Champ: I guess that it’s because at the end of the day, music is always in our DNA. It’s our life. During the five-year hiatus, we were all still in the industry. Roll was still producing for other artists --- he has a studio and he still writes songs for other people---I was managing artists, Sheldon had another band, and Pao was with Kjwan. It was only a matter of time when we were all ready to reunite but we never turned our backs away from the scene. We really love music. This time around, I think we’re all on the same page that we want to make the second time around sweeter or just better. We’ve had misunderstandings. We’ve learned from that and this time around we’re just more level-headed with each other.
In your opinion, what about Filipino music would help propel it to an international level?
Champ: I think we should target regionally first. We’re having tie-ups, like artists from different countries play here. Recently we had an Israeli jazz artist play here [at 12 Monkeys]. It’s more realistic to reach out to a more regional scope first than international.
But I really like that we’re having a lot of festivals here that fuse local and foreign acts together. Because that gives artists, like BP Valenzuela for example, an avenue to really showcase people who have never heard of her or has no idea of her music. [In a festival], people are there to enjoy music and it’s a nice avenue for artists to be heard in the scene and establish connections. I’m happy that these festivals are not just prioritizing established acts like us or Up Dharma Down; they’re giving these young acts a chance to be heard.
I was there at GoodVybes and they got a lot of Logiclub people to play. They represent those young musicians, they’re the new generation. They haven’t transcended out of that niche but eventually they will because the industry is constantly evolving, the landscape is changing and eventually when people migrate more to social media, there’s gonna be a role reversal. Because you can see all these music channels migrate their content from TV to the internet and once the majority have migrated, that’s when I think that whole revolution will happen.
There’s a division and the younger generation don’t even watch TV.
Roll: Yeah, we feel like we [Hale] can, not just regionally but on a global scale. It's not an easy task but we are optimistic as we are hardworking so anything is possible.
If you were to organize your own festival, or your dream concert with your band, who would you want to put in the lineup?
Champ: I’m a huge Coldplay fan. International for me personally would be Coldplay. I think it shows in their music like the influence is really strong there. Locally, I’m a huge Rey Valera fan. That would be like a dream gig for me. Somedaydream, also. I’ve gotten close to the Logiclub people and I like their division. I’m not being biased, they’re very idealistic. It’s a breath of fresh air for me.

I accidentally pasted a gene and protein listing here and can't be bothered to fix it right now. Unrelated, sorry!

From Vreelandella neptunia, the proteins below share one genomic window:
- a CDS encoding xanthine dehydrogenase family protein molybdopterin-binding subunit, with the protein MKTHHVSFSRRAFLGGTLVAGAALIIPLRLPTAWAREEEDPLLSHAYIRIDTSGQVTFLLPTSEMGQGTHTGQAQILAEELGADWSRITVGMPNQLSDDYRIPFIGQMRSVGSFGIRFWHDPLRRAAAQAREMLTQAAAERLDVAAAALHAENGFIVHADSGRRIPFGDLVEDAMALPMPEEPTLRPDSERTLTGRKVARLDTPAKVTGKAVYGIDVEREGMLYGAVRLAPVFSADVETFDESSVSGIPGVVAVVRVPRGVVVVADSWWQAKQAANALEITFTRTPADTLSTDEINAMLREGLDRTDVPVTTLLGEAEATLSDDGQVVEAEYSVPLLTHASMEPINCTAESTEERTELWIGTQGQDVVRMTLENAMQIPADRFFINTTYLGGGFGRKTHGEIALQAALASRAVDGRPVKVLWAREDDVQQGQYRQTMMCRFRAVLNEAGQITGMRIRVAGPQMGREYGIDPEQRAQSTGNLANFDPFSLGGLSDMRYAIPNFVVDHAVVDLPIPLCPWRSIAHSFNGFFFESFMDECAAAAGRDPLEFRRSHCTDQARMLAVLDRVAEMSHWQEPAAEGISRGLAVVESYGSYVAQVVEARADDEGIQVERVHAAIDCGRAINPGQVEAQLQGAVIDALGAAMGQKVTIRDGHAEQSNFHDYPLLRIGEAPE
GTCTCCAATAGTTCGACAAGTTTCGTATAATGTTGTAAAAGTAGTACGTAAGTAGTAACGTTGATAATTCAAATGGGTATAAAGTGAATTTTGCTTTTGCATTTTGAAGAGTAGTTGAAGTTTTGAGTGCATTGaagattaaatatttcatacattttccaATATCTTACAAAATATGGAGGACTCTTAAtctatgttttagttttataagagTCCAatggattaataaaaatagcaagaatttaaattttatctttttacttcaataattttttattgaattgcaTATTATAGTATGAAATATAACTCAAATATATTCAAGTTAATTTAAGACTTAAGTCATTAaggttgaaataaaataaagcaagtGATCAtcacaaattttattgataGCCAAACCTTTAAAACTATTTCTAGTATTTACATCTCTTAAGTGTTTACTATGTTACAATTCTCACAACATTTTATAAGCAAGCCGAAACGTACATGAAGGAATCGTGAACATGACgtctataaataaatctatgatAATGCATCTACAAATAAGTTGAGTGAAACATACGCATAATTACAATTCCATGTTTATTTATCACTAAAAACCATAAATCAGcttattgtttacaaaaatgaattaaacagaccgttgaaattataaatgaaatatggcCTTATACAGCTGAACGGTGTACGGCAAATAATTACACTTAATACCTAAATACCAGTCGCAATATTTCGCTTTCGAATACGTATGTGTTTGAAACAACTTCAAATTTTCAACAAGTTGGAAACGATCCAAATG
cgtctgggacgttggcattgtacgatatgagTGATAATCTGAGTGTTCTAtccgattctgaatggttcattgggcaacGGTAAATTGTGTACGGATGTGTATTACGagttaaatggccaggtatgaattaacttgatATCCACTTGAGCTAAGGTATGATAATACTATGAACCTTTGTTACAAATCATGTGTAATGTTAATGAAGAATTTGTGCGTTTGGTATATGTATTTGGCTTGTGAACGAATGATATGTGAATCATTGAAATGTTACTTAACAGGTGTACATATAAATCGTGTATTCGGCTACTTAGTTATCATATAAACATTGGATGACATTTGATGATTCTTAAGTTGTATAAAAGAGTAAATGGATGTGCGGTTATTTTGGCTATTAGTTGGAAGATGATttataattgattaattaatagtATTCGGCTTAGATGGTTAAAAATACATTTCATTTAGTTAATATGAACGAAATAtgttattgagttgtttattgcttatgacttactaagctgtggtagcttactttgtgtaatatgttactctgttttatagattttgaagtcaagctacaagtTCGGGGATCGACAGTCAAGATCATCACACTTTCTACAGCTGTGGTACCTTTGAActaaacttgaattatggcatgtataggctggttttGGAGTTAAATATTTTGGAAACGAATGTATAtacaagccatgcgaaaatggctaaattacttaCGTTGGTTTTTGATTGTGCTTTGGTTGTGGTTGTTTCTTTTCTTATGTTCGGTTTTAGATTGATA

How are you all preparing for your first show in Singapore on the 16th of April?
Champ: To be honest, I’m really pressured because it was supposed to be in a small bar then the producer changed it into SCCCI. We’re doing our best to promote the show and we’re going to probably play all the singles we’ve released in a really long set and make it all nostalgic.
Roll: There really isn't much [expectations] except for ourselves. We expect to be the best we can be and put on a good show for the people who'll watch.
Top 5 Influential Albums
"I'm fine with the list being credited as the band's. They're pretty much common ground anyway," shared Roll as he hand-picked Hale's list of top 5 influential albums.
Talk On Corners | The Corrs
This record is absolutely beautiful. It's a masterclass in melody and harmony. It still holds its own to this day.
Maybe You've Been Brainwashed Too | New Radicals
Everything about this record is great. Greg Alexander is a phenomenal songwriter.
The Bends | Radiohead
This is the old friend that will always be there for you even if you haven't seen her in years. The band and the songs are very seminal.
Give Up | The Postal Service
Ben Gibbard and Jenny Lewis. Solid from top to bottom, sublime from start to finish.
Alternative Compilation - Contagion | Various Artists
This one wasn't officially released but it was very integral in our musical upbringing. From The Cranberries, Gin Blossoms, Oasis, Blur, The Lemonheads and The Smashing Pumpkins, this bootleg compilation was everything for a broke high school student going into musical puberty.
Hale plays Summer Siren Festival on April 8, Paradise International Music Festival on April 9 and their first Singapore show on Saturday, April 16 at SCCCI. Tickets are still available here.
The Ransom Collective, QUEST, Hale, Cheats, She's Only Sixteen and 6 more
Electronic, indie electronic, Indie Pop
UDD, Maude, Afrojack, Clara Benin, Hale and 13 more
Singer-Songwriter, Rock, indie electronic, Pop, Rap, hiphop
Hale and Read Between the Lions